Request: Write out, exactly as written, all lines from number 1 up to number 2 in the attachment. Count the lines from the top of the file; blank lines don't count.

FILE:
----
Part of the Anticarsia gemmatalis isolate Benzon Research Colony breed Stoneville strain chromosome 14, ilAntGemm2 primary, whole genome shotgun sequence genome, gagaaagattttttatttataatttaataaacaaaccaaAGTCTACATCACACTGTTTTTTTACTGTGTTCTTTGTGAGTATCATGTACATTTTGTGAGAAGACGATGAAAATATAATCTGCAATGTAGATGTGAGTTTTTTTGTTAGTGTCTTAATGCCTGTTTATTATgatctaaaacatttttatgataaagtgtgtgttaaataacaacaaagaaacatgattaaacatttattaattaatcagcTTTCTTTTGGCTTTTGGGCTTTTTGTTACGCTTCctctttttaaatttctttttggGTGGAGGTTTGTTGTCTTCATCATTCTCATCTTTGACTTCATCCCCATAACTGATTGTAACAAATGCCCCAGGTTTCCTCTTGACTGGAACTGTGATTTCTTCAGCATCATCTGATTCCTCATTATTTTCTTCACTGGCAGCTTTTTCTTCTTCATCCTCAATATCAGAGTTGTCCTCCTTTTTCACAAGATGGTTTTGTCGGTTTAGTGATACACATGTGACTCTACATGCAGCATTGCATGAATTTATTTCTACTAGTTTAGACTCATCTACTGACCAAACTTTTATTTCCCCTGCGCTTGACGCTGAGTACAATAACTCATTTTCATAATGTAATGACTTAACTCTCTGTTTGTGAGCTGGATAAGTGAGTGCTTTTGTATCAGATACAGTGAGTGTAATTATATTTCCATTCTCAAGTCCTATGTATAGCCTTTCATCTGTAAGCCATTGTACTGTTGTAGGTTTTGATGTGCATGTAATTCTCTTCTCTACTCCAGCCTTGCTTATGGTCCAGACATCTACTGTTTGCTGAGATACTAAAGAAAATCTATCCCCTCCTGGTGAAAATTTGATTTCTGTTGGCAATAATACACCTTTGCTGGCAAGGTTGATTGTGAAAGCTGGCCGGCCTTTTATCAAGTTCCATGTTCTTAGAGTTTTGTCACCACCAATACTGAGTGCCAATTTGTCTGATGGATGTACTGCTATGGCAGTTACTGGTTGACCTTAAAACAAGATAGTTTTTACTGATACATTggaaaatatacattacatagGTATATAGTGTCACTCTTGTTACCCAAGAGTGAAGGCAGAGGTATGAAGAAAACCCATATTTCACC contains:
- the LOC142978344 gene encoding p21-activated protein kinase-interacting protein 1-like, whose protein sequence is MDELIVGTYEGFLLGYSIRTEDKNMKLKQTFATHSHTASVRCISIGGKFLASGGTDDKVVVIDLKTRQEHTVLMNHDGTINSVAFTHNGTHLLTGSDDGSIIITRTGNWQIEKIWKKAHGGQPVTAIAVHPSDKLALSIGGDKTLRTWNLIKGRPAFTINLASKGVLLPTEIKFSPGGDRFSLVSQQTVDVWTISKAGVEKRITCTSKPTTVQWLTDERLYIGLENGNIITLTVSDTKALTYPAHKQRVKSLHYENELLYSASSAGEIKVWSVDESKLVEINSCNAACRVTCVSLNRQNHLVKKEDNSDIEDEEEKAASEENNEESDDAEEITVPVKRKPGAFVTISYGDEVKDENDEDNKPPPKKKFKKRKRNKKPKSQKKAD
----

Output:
Part of the Anticarsia gemmatalis isolate Benzon Research Colony breed Stoneville strain chromosome 14, ilAntGemm2 primary, whole genome shotgun sequence genome, gagaaagattttttatttataatttaataaacaaaccaaAGTCTACATCACACTGTTTTTTTACTGTGTTCTTTGTGAGTATCATGTACATTTTGTGAGAAGACGATGAAAATATAATCTGCAATGTAGATGTGAGTTTTTTTGTTAGTGTCTTAATGCCTGTTTATTATgatctaaaacatttttatgataaagtgtgtgttaaataacaacaaagaaacatgattaaacatttattaattaatcagcTTTCTTTTGGCTTTTGGGCTTTTTGTTACGCTTCctctttttaaatttctttttggGTGGAGGTTTGTTGTCTTCATCATTCTCATCTTTGACTTCATCCCCATAACTGATTGTAACAAATGCCCCAGGTTTCCTCTTGACTGGAACTGTGATTTCTTCAGCATCATCTGATTCCTCATTATTTTCTTCACTGGCAGCTTTTTCTTCTTCATCCTCAATATCAGAGTTGTCCTCCTTTTTCACAAGATGGTTTTGTCGGTTTAGTGATACACATGTGACTCTACATGCAGCATTGCATGAATTTATTTCTACTAGTTTAGACTCATCTACTGACCAAACTTTTATTTCCCCTGCGCTTGACGCTGAGTACAATAACTCATTTTCATAATGTAATGACTTAACTCTCTGTTTGTGAGCTGGATAAGTGAGTGCTTTTGTATCAGATACAGTGAGTGTAATTATATTTCCATTCTCAAGTCCTATGTATAGCCTTTCATCTGTAAGCCATTGTACTGTTGTAGGTTTTGATGTGCATGTAATTCTCTTCTCTACTCCAGCCTTGCTTATGGTCCAGACATCTACTGTTTGCTGAGATACTAAAGAAAATCTATCCCCTCCTGGTGAAAATTTGATTTCTGTTGGCAATAATACACCTTTGCTGGCAAGGTTGATTGTGAAAGCTGGCCGGCCTTTTATCAAGTTCCATGTTCTTAGAGTTTTGTCACCACCAATACTGAGTGCCAATTTGTCTGATGGATGTACTGCTATGGCAGTTACTGGTTGACCTTAAAACAAGATAGTTTTTACTGATACATTggaaaatatacattacatagGTATATAGTGTCACTCTTGTTACCCAAGAGTGAAGGCAGAGGTATGAAGAAAACCCATATTTCACC contains:
- the LOC142978344 gene encoding p21-activated protein kinase-interacting protein 1-like, whose protein sequence is MDELIVGTYEGFLLGYSIRTEDKNMKLKQTFATHSHTASVRCISIGGKFLASGGTDDKVVVIDLKTRQEHTVLMNHDGTINSVAFTHNGTHLLTGSDDGSIIITRTGNWQIEKIWKKAHGGQPVTAIAVHPSDKLALSIGGDKTLRTWNLIKGRPAFTINLASKGVLLPTEIKFSPGGDRFSLVSQQTVDVWTISKAGVEKRITCTSKPTTVQWLTDERLYIGLENGNIITLTVSDTKALTYPAHKQRVKSLHYENELLYSASSAGEIKVWSVDESKLVEINSCNAACRVTCVSLNRQNHLVKKEDNSDIEDEEEKAASEENNEESDDAEEITVPVKRKPGAFVTISYGDEVKDENDEDNKPPPKKKFKKRKRNKKPKSQKKAD